When Shantz retired the side in order in the 12th, he became just the second major-league pitcher to throw nine innings of no-hit ball in relief. The first was Shore, a Red Sox starter thrust into a relief role on June 23, 1917, in the first game of a doubleheader against the Washington Senators at Fenway Park. After The Great Bambino walked leadoff batter Ray Morgan on four pitches, Babe argued with – and subsequently punched – umpire Brick Owens. Ruth was ejected, Shore took over, and after Morgan was caught stealing second, Shore retired the next 26 batters to complete a game later classified as baseball’s first combined no-hitter.
But with this game still tied after 12 innings, Shantz had to press on.
The Athletics finally gave Shantz a lead in the 13th when Wally Moses, batting for catcher Mike Guerra, hit a two-run homer off Trout to put Philadelphia ahead, 5-3.
Shantz followed by notching his first major-league hit in his fifth plate appearance of the day. With a two-run lead and a new catcher in Buddy Rosar, Shantz returned to the mound for a 10th consecutive inning of relief work, feeling added pressure to close out his no-hit outing.
“But I guess it wasn’t in the cards for me to equal Ernie Shore’s wonderful feat,” Shantz said.6
Kell lined a double down the third-base line, and Wertz singled Kell home to make it a one-run game. Hoot Evers stepped to the plate with the intent to bunt Wertz to second, but his weak bloop levitated over the infield grass just beyond Rosar’s reach.
“I rushed in, leaped over the fallen Rosar, and grabbed the ball on the fly,” Shantz said. “As I fell, I whipped it to first to double Wertz for the second out.”7
Shantz struck out Bob Swift for the third out, and the A’s escaped with a 5-4, 13-inning victory. Unlike Shore’s perfect nine innings, Shantz walked seven batters during his effort.
“I can say that it is one of the very few games that I won where I was so wild,” Shantz said. “Maybe I was just wild enough to keep the batters loose.”8
Shantz would go on to spend 16 years in the majors, posting a 119-99 record with the Athletics and six other clubs while collecting eight Gold Gloves. During his best season, 1952, Shantz captured the AL MVP with a 24-7 record and a 2.48 ERA, earning a spot on the AL All-Star team for the second straight year. Five years later as a New York Yankees hurler, he led the AL with a 2.45 ERA and earned a third career All-Star spot.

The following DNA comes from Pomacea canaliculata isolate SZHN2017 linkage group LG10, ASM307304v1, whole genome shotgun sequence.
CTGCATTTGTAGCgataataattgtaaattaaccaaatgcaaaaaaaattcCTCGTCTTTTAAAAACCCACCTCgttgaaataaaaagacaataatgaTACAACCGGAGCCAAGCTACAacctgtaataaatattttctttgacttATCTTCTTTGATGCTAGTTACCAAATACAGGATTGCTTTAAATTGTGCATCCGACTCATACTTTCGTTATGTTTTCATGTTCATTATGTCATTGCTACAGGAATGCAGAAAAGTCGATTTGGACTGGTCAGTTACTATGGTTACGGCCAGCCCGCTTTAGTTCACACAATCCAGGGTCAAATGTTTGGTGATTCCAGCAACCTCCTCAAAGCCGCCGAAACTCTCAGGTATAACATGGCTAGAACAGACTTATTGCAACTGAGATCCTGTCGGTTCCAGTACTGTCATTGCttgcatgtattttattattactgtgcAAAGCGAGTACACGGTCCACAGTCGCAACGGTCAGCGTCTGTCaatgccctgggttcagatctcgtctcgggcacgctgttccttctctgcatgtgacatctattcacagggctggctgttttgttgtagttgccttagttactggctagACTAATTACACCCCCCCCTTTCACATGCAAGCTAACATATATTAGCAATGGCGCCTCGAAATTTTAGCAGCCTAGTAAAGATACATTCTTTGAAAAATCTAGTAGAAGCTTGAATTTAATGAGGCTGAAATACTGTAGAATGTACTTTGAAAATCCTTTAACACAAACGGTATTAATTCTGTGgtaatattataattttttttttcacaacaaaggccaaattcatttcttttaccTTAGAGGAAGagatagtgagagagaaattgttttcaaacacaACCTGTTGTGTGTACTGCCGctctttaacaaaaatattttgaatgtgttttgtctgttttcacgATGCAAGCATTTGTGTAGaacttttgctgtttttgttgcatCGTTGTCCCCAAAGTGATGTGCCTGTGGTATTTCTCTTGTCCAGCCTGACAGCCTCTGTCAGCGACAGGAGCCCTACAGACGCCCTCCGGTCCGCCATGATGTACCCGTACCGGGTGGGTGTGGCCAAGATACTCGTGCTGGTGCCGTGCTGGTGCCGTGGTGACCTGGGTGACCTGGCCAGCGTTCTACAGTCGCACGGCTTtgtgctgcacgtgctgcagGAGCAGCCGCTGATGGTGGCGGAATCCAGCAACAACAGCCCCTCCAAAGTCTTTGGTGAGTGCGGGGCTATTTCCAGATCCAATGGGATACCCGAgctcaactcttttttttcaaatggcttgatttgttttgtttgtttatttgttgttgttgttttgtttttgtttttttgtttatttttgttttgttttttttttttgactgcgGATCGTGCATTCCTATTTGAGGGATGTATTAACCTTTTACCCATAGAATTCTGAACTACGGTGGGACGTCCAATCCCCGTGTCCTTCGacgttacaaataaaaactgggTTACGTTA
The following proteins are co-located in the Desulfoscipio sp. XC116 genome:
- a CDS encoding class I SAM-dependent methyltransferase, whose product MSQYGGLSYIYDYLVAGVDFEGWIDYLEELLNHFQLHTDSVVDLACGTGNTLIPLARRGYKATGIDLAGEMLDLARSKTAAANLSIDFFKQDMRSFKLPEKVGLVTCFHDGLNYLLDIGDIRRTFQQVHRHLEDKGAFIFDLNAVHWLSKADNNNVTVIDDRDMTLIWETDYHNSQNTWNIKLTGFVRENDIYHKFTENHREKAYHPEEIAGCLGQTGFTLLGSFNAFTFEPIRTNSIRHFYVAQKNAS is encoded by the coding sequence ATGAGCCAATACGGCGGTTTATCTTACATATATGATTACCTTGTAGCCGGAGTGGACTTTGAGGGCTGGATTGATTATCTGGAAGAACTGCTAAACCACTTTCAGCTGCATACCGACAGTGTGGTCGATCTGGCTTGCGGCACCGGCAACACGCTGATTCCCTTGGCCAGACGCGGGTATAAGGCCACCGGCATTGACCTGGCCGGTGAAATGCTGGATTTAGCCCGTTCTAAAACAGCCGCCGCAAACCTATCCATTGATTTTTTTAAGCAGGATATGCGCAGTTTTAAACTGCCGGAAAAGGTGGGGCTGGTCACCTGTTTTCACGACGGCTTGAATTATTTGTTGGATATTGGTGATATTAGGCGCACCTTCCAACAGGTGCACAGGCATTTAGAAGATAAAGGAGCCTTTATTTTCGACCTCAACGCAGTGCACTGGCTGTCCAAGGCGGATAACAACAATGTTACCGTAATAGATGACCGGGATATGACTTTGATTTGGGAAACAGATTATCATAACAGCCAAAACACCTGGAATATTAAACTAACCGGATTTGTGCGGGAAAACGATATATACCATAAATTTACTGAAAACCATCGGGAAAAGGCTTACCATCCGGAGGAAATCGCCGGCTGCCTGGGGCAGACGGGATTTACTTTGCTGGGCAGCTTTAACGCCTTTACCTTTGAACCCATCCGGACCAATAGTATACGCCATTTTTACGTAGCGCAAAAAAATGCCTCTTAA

Shantz nearly reigned as the Yankees’ Game Seven hero of the 1960 World Series, tossing five scoreless innings in relief against the Pittsburgh Pirates before an unlucky hop struck Tony Kubek in the throat, turning a surefire double play into the spark igniting a five-run Pittsburgh rally. Shantz could only watch from the dugout as the Pirates’ Bill Mazeroski snagged that hero status by belting a walk-off home run.9
But Shantz’s no-hit outing on May 6, 1949, had already cemented his place in baseball’s rich lore.
“That game was the making of me as far as the public was concerned,” Shantz said. “I got a small idea of what success meant. Everywhere I went there were interviews and pictures.”10
United Press sportswriter Carl Lundquist invited all pitchers toiling in obscurity to join in celebrating Shantz’s accomplishment.
“Every heart-broken rookie who ever took a long train ride back to the minors had a cheer today for Bobby (Borrowed Time) Shantz of the Athletics,” Lundquist wrote.11
This article was fact-checked by Russ Walsh and copy-edited by Len Levin.
In addition to the sources cited in the Notes, the author consulted Baseball-Reference.com and Retrosheet.org for pertinent information, including the box score.
Smith, Lyall. “Shantz Has 9-Inning No-Hitter: Rookie’s Fine Relief Chore Beats Trout,” Detroit Free Press, May 7, 1949: 18.
“Shantz Never Will Never Forget First Major League Win: Pitched No-Hit, No-Run Tilt in Relief for Nine,” Indiana (Pensylvania) Gazette, March 30, 1961: 43.
1 Art Morrow, “A’s Win, 5-4, on Homer in 13th; Phillies Meyer Beats Pirates, 4-3: 9-Inning No-Hitter in Relief Hurled by Shantz at Detroit,” Philadelphia Inquirer, May 7, 1949, 17.
2 Bobby Shantz, The Story of Bobby Shantz: As Told to Ralph Bernstein (Philadelphia: Lippincott, 1953), 84.
3 Shantz, 84.
4 Shantz, 84.
5 Shantz, 85.
6 Shantz, 85.
7 Shantz, 86.
8 Shantz, 87.
9 John Drebinger, “Pirates Win, 10-9, Capturing Series on Homer in 9th,” New York Times, October 14, 1960: 36.
10 Shantz, 86.
11 Carl Lundquist (United Press), “A’s Bobby Shantz Comes Through When Given ‘That Last Chance,’” Nashville Banner, May 7, 1949: 8.
Philadelphia Athletics 5
Detroit Tigers 4